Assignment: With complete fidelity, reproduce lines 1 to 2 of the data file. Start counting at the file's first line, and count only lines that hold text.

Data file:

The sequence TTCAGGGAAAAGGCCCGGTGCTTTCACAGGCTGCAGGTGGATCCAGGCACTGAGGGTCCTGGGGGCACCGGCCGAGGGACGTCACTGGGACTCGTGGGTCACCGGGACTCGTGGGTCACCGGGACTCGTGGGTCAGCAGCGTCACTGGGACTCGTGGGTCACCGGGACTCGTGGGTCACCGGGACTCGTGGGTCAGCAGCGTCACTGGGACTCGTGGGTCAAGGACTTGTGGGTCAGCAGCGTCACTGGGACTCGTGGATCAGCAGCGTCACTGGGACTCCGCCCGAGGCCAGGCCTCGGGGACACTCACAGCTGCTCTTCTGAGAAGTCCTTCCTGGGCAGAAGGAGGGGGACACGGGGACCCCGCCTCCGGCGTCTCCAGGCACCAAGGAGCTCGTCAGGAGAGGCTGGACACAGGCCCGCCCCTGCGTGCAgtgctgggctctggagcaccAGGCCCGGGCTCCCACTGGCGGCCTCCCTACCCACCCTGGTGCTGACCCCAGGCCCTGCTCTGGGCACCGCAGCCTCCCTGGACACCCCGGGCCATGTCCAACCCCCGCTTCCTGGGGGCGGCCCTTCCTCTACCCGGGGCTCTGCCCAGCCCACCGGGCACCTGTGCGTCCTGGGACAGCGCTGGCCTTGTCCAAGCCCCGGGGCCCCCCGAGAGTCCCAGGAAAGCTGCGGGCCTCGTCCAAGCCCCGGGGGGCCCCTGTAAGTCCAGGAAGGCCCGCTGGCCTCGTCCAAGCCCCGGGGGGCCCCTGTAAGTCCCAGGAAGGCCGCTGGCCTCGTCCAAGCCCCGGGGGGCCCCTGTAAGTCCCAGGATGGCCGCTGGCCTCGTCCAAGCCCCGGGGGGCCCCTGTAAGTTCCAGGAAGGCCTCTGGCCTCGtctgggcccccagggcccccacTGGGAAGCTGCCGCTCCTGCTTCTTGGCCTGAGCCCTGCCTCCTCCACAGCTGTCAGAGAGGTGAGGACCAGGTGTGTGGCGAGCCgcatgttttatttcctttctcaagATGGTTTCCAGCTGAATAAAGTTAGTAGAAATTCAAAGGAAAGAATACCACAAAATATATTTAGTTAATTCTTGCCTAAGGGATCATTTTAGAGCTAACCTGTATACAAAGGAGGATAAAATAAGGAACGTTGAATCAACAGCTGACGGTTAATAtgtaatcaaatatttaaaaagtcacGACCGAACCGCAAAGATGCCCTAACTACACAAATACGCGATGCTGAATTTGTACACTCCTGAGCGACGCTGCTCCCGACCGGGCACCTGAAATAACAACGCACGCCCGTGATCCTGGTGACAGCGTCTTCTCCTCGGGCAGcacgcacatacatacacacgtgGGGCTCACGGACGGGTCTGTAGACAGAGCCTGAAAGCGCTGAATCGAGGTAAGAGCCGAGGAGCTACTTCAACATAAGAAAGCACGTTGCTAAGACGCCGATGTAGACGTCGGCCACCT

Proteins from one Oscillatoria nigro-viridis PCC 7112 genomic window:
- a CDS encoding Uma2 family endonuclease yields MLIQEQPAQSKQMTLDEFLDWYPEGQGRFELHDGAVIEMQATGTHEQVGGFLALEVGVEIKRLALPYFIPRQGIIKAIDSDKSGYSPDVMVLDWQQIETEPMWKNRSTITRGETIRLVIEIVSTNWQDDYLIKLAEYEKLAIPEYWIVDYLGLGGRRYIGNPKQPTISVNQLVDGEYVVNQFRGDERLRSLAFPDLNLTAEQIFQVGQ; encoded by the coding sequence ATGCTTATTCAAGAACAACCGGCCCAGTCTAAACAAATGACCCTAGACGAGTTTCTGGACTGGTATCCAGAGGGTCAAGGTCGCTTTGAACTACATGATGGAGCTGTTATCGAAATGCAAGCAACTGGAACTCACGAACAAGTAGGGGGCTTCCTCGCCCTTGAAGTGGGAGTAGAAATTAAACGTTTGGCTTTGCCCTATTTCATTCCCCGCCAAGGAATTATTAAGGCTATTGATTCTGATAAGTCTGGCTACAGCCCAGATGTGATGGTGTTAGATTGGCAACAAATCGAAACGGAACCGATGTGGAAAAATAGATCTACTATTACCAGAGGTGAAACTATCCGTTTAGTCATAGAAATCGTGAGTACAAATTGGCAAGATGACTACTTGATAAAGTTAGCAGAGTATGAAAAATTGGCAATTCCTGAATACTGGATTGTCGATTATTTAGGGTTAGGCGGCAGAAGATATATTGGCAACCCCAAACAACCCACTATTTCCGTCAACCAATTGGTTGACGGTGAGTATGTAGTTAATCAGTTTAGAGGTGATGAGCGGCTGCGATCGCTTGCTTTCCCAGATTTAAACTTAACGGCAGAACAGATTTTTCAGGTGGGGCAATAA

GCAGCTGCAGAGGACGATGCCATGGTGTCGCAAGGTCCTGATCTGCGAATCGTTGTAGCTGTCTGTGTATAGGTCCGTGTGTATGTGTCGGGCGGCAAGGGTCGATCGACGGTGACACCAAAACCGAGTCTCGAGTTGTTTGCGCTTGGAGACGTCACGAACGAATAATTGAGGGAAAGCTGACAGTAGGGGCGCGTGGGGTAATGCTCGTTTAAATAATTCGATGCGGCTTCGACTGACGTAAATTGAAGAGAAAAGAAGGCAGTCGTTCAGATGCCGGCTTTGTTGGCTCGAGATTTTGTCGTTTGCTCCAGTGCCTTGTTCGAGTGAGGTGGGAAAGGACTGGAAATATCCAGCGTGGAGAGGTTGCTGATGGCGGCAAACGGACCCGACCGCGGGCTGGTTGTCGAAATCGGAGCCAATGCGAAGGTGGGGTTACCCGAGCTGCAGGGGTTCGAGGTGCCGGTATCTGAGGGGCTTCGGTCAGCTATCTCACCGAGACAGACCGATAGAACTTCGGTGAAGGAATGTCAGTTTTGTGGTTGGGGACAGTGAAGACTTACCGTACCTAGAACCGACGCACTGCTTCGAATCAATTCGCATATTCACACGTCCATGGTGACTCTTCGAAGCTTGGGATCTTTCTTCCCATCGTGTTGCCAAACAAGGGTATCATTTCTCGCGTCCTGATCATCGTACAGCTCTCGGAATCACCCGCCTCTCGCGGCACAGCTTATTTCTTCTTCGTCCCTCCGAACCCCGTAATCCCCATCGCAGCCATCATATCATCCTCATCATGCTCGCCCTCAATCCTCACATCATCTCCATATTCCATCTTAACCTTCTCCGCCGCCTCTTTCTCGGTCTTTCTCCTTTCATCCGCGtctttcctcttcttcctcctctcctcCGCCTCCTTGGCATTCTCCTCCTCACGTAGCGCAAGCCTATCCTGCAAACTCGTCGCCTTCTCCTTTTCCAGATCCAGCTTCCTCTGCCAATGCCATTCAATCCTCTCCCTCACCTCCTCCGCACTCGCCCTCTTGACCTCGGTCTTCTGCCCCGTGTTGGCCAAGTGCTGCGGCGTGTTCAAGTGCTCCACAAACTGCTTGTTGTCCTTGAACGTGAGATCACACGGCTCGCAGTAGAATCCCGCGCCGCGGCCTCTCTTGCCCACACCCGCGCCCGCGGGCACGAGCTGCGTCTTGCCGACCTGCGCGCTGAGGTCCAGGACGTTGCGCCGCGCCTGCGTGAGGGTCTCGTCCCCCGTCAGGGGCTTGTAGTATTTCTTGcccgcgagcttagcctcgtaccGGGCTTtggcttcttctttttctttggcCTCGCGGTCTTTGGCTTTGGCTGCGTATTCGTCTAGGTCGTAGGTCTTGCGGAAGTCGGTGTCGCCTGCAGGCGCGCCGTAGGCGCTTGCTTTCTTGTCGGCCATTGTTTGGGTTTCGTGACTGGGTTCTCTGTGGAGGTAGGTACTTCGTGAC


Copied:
The sequence TTCAGGGAAAAGGCCCGGTGCTTTCACAGGCTGCAGGTGGATCCAGGCACTGAGGGTCCTGGGGGCACCGGCCGAGGGACGTCACTGGGACTCGTGGGTCACCGGGACTCGTGGGTCACCGGGACTCGTGGGTCAGCAGCGTCACTGGGACTCGTGGGTCACCGGGACTCGTGGGTCACCGGGACTCGTGGGTCAGCAGCGTCACTGGGACTCGTGGGTCAAGGACTTGTGGGTCAGCAGCGTCACTGGGACTCGTGGATCAGCAGCGTCACTGGGACTCCGCCCGAGGCCAGGCCTCGGGGACACTCACAGCTGCTCTTCTGAGAAGTCCTTCCTGGGCAGAAGGAGGGGGACACGGGGACCCCGCCTCCGGCGTCTCCAGGCACCAAGGAGCTCGTCAGGAGAGGCTGGACACAGGCCCGCCCCTGCGTGCAgtgctgggctctggagcaccAGGCCCGGGCTCCCACTGGCGGCCTCCCTACCCACCCTGGTGCTGACCCCAGGCCCTGCTCTGGGCACCGCAGCCTCCCTGGACACCCCGGGCCATGTCCAACCCCCGCTTCCTGGGGGCGGCCCTTCCTCTACCCGGGGCTCTGCCCAGCCCACCGGGCACCTGTGCGTCCTGGGACAGCGCTGGCCTTGTCCAAGCCCCGGGGCCCCCCGAGAGTCCCAGGAAAGCTGCGGGCCTCGTCCAAGCCCCGGGGGGCCCCTGTAAGTCCAGGAAGGCCCGCTGGCCTCGTCCAAGCCCCGGGGGGCCCCTGTAAGTCCCAGGAAGGCCGCTGGCCTCGTCCAAGCCCCGGGGGGCCCCTGTAAGTCCCAGGATGGCCGCTGGCCTCGTCCAAGCCCCGGGGGGCCCCTGTAAGTTCCAGGAAGGCCTCTGGCCTCGtctgggcccccagggcccccacTGGGAAGCTGCCGCTCCTGCTTCTTGGCCTGAGCCCTGCCTCCTCCACAGCTGTCAGAGAGGTGAGGACCAGGTGTGTGGCGAGCCgcatgttttatttcctttctcaagATGGTTTCCAGCTGAATAAAGTTAGTAGAAATTCAAAGGAAAGAATACCACAAAATATATTTAGTTAATTCTTGCCTAAGGGATCATTTTAGAGCTAACCTGTATACAAAGGAGGATAAAATAAGGAACGTTGAATCAACAGCTGACGGTTAATAtgtaatcaaatatttaaaaagtcacGACCGAACCGCAAAGATGCCCTAACTACACAAATACGCGATGCTGAATTTGTACACTCCTGAGCGACGCTGCTCCCGACCGGGCACCTGAAATAACAACGCACGCCCGTGATCCTGGTGACAGCGTCTTCTCCTCGGGCAGcacgcacatacatacacacgtgGGGCTCACGGACGGGTCTGTAGACAGAGCCTGAAAGCGCTGAATCGAGGTAAGAGCCGAGGAGCTACTTCAACATAAGAAAGCACGTTGCTAAGACGCCGATGTAGACGTCGGCCACCT

Proteins from one Oscillatoria nigro-viridis PCC 7112 genomic window: